I believe a player tackling a runner inside the tackle box is within his right to hit like that (just as a runner is within his right to initiate contact with a defender like that) so long as the hit doesn’t qualify as unnecessary roughness or any other sort of egregiously dangerous action. Outside the tackle box or if the ball carrier was deemed to be in a “defenseless” position, that would likely be a foul.

      • Tim | December 19, 2016 at 1:09 pm |

        Some of the most egregious helmet to helmet hits I’ve seen are typically DB’s flying in, leading with their heads, late into a pile. But that’s a discussion for another day/time.

  • J.D. | December 19, 2016 at 10:51 am |

    I noticed something interesting about Tim Duncan’s jersey retirement ceremony: the “jersey” that the Spurs raised up into the rafters doesn’t use the same number font as any jersey Duncan has worn.

    The “2” on the retired jersey has a diagonal stroke: http://i.imgur.com/IgEJARw.png

    But the Spurs’ actual jerseys have a “2” with a horizontal stroke: http://i.imgur.com/q2PtdkB.png

    This was true even going back to Duncan’s rookie year, when the jerseys were different: http://i.imgur.com/hWjf8l9.png

    • Chance Michaels | December 19, 2016 at 2:46 pm |

      Good catch. The “1” is different as well.

      Have they ever used the font on that banner?

    • CWac19 | December 19, 2016 at 3:24 pm |

      I noticed that, too, and it really bothers me. The Devils did the same thing with Scott Neidermayer’s retired number banner (using the incorrect font). It’s especially egregious in the case of franchises like the Spurs and Devils who haven’t had a ton of jersey/font variation through the years. I mean, c’mon, if you’re going to honor a player in such a manner, can’t someone pay a little attention to the details?

  • BvK1126 | December 19, 2016 at 10:52 am |

    ICYMI – Appalachian State wore special helmet decals with a sublimated Camelia Bowl logo on Saturday (from William Staley).

    Those look like cheap knock-offs of the helmet decals that Wisconsin wore in the Rose Bowl a few years back. I thought it was cool when the Badgers did it because making it to the Rose Bowl has always felt like an accomplishment worth acknowledging in a special way. But the Camelia Bowl? Come on! That’s like getting commemorative t-shirts printed for perfect home room attendance.

  • Jim Vilk | December 19, 2016 at 10:53 am |

    chicken thighs (arguably the only part of the bird worth eating – if those scientists could please bio-engineer a thighs-only chicken already, I’d be very happy)
    It’s all worth eating. That being said, the other parts of the chicken make you appreciate the greatness of the thighs even more.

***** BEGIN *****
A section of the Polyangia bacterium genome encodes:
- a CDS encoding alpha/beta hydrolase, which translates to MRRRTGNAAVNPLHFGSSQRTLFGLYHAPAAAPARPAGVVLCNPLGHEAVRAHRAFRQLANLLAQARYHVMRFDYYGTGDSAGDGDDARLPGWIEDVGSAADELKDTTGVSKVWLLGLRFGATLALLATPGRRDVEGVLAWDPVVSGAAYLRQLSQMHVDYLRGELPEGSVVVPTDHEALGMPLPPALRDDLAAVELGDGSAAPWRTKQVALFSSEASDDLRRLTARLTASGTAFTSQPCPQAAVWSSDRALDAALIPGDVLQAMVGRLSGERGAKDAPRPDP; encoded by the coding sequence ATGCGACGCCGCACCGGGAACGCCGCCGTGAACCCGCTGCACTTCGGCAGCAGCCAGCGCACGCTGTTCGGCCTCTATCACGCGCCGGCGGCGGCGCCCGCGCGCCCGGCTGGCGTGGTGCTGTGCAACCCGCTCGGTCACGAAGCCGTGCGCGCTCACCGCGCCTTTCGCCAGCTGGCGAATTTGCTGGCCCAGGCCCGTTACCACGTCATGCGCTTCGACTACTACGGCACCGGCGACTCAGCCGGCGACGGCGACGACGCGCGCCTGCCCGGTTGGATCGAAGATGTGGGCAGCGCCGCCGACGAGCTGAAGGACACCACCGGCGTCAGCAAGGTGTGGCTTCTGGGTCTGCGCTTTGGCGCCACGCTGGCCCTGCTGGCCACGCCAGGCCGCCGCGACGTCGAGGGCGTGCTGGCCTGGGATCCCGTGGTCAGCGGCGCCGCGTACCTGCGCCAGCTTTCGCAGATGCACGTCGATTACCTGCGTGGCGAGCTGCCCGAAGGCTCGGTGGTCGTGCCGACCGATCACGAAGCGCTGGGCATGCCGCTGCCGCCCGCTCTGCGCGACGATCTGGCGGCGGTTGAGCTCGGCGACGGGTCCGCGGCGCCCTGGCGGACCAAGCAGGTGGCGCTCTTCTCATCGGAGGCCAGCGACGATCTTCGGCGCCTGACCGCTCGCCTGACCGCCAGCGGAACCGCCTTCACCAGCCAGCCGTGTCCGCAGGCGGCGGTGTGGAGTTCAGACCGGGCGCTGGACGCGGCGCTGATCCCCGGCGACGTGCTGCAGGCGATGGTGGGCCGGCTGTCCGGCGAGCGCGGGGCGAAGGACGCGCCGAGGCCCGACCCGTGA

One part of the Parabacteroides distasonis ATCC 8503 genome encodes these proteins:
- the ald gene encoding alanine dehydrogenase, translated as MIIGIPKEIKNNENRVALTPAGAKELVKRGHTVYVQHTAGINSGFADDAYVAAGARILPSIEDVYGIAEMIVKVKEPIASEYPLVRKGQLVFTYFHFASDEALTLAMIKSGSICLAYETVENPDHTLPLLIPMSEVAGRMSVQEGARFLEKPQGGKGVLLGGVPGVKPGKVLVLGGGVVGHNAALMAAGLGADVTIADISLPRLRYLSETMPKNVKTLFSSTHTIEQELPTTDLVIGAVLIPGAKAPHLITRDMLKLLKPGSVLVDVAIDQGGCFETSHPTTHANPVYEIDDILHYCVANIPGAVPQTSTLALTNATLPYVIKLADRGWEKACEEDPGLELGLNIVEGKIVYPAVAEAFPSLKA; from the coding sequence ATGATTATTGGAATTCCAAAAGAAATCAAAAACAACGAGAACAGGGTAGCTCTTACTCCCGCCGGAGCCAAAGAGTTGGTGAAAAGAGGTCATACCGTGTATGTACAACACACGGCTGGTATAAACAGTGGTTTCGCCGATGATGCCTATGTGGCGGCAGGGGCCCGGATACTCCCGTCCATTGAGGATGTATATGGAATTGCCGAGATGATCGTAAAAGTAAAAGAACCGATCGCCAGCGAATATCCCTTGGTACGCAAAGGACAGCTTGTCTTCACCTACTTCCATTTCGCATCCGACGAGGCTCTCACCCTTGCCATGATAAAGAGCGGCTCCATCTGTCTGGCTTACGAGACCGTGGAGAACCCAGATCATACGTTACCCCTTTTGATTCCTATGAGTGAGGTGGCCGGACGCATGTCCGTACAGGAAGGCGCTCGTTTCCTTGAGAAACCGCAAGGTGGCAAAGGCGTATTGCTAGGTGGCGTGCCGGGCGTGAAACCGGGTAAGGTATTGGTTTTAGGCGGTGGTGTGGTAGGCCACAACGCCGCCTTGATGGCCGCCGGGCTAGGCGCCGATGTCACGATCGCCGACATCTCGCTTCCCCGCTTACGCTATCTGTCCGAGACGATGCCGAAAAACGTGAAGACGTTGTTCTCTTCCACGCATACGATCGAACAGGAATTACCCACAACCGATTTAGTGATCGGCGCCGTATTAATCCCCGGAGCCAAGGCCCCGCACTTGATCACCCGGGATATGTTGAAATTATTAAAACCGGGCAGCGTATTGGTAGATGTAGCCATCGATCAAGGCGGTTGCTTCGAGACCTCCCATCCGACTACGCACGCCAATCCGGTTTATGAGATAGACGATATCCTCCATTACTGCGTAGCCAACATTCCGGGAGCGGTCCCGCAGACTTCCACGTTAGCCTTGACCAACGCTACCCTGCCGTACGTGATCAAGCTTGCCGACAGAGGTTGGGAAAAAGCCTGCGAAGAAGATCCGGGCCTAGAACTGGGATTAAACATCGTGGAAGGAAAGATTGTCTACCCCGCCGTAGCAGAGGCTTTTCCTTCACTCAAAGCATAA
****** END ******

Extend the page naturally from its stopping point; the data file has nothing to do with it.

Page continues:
• Anthony Verna | December 19, 2016 at 11:00 am |

    Fact: Paul’s fried chicken is very good. Almost on the level of my grandfather’s (but I am biased there).

    • Paul Lukas | December 19, 2016 at 11:11 am |

      Thanks, Anthony, but I cannot accept that compliment. The fried chicken I shared with you at a ballgame earlier this year was store-bought, not home-cooked.

  • Jimmy Lonetti | December 19, 2016 at 11:04 am |

    Love Walter Salas-Humara’s work witb the Silos. He also was involved somewhat with the Vulgar Boatmen. Definitely an overlooked band and one worth exploring. Great read here-

    http://www.newyorker.com/culture/culture-desk/an-obsessive-listen-to-a-twenty-five-year-old-album?mbid=amp_em

    Jimmy Lonetti

  • walter | December 19, 2016 at 11:19 am |

    The Atlanta Falcons looked extra-nice in their fauxbacks. And I can’t place the date, but there have been black-red-black games in their history, possibly with Michael Vick behind center. A good look for them.

  • KT | December 19, 2016 at 11:24 am |

    I make my own French fries. It takes two days and it’s TOTALLY worth it.

  • Eric B. | December 19, 2016 at 11:40 am |

    Pearl Jam sold those leafs jerseys during their last tour. Also sold Red Wing themed jerseys for the Detroit show. Wish I could get my hands on one!!

    • RobYaz | December 19, 2016 at 1:37 pm |

      PJ also made Ottawa and Quebec inspired jerseys. The Toronto (blue and white versions), Ottawa, and Quebec jerseys can be had for under 200 dollars. 500 is too much for the Detroit jersey, though it seems to be the rarest/most sought-after jersey. 300-350 seems to be more the going rate.

      They did baseball jerseys for the Fenway and Wrigley shows this past summer.

      • walter | December 19, 2016 at 2:09 pm |

        No Rangers’ sweaters? That one would be pretty easy!

        • RobYaz | December 20, 2016 at 2:46 pm |

          Right?!

          The Detroit jersey was actually a one-off from the 2013 US tour. Eddie Vedder, being a friend of Chris Chelios, seems to have an affinity for Detroit in that regard. The other jerseys were from a swing through Canada in 2016. I guess they figured the hockey jerseys would appeal especially to Canadians.

  • Wafflebored | December 19, 2016 at 11:47 am |

    Uni Watch, aka “my weekend was better than your weekend.”

    • Paul Lukas | December 19, 2016 at 12:02 pm |

      I can only speak for my own weekend. The quality of your weekend is completely up to you!

  • Mance | December 19, 2016 at 11:50 am |

    Man, I sure hope the Falcons return to that look with the red helmets. I am not sure if this is uni-watch worthy but I have noticed that all of the Cowboys offensive linemen wear the exact same cleats every game (by that I mean they are all wearing the same style cleat AND wear it every game), regardless of what uniform the Cowboys are wearing. They are navy blue and white basic Nike cleats. I am guessing it’s an o-line unit thing but I thought it was interesting they didn’t even change them for color rush or for the my cause my cleats campaign (starting center Travis Frederick was the only Cowboy who only wore his cause cleats during warm-ups and not in the game) so I am guessing it is a pretty conscious choice/tradition/o-line ritual. They always stand out when the Cowboys wear their white uniforms because the cleats are navy and the blue used for the white uni’s is royal.